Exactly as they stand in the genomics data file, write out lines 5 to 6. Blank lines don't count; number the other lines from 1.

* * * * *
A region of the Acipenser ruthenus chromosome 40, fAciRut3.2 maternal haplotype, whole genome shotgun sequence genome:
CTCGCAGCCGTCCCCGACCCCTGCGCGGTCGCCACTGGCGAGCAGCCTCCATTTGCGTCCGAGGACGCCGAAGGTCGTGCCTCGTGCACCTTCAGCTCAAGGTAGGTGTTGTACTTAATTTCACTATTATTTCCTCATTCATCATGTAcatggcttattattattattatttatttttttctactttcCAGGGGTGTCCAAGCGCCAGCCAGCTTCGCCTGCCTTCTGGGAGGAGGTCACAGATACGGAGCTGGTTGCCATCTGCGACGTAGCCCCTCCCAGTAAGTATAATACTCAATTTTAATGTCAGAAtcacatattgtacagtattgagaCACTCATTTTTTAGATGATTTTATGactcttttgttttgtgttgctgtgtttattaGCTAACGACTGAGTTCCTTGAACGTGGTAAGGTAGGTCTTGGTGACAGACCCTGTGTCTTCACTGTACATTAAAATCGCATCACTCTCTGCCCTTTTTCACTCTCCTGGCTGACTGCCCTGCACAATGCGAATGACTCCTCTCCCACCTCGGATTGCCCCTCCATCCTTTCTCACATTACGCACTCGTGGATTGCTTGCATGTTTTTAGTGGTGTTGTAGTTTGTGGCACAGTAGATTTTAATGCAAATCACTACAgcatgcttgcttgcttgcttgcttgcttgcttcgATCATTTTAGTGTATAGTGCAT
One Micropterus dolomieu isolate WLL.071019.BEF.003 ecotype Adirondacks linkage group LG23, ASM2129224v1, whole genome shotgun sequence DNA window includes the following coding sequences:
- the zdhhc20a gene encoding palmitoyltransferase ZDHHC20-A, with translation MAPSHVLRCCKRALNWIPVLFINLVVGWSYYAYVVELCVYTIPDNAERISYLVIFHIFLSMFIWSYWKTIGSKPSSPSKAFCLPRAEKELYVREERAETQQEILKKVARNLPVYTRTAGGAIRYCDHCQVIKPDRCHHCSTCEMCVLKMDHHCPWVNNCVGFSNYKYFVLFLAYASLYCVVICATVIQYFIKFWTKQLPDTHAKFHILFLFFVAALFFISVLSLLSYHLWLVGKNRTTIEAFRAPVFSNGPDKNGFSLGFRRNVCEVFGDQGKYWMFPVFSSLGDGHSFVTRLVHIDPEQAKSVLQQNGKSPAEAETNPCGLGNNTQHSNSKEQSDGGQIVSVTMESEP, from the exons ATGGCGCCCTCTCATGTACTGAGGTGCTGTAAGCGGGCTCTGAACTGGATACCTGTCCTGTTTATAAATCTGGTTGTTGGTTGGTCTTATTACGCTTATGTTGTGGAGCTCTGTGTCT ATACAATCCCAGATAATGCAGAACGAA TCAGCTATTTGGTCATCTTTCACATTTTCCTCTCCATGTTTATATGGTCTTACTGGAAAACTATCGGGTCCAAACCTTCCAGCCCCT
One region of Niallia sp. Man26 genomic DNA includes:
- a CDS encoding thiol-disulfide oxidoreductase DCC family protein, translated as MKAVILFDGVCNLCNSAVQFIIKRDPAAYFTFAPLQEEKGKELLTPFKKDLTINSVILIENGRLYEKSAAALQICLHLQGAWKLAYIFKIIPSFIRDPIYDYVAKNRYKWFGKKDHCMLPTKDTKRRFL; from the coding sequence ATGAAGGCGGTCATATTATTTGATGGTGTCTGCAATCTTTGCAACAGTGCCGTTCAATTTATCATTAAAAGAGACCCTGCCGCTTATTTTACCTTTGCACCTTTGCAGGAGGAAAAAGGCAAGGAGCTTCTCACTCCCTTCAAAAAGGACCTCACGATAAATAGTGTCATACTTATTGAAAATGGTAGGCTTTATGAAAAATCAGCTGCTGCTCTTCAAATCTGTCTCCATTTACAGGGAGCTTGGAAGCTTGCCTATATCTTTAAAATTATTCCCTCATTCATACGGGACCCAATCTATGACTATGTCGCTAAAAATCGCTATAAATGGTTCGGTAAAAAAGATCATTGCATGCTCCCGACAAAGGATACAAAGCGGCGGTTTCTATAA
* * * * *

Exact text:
One region of Niallia sp. Man26 genomic DNA includes:
- a CDS encoding thiol-disulfide oxidoreductase DCC family protein, translated as MKAVILFDGVCNLCNSAVQFIIKRDPAAYFTFAPLQEEKGKELLTPFKKDLTINSVILIENGRLYEKSAAALQICLHLQGAWKLAYIFKIIPSFIRDPIYDYVAKNRYKWFGKKDHCMLPTKDTKRRFL; from the coding sequence ATGAAGGCGGTCATATTATTTGATGGTGTCTGCAATCTTTGCAACAGTGCCGTTCAATTTATCATTAAAAGAGACCCTGCCGCTTATTTTACCTTTGCACCTTTGCAGGAGGAAAAAGGCAAGGAGCTTCTCACTCCCTTCAAAAAGGACCTCACGATAAATAGTGTCATACTTATTGAAAATGGTAGGCTTTATGAAAAATCAGCTGCTGCTCTTCAAATCTGTCTCCATTTACAGGGAGCTTGGAAGCTTGCCTATATCTTTAAAATTATTCCCTCATTCATACGGGACCCAATCTATGACTATGTCGCTAAAAATCGCTATAAATGGTTCGGTAAAAAAGATCATTGCATGCTCCCGACAAAGGATACAAAGCGGCGGTTTCTATAA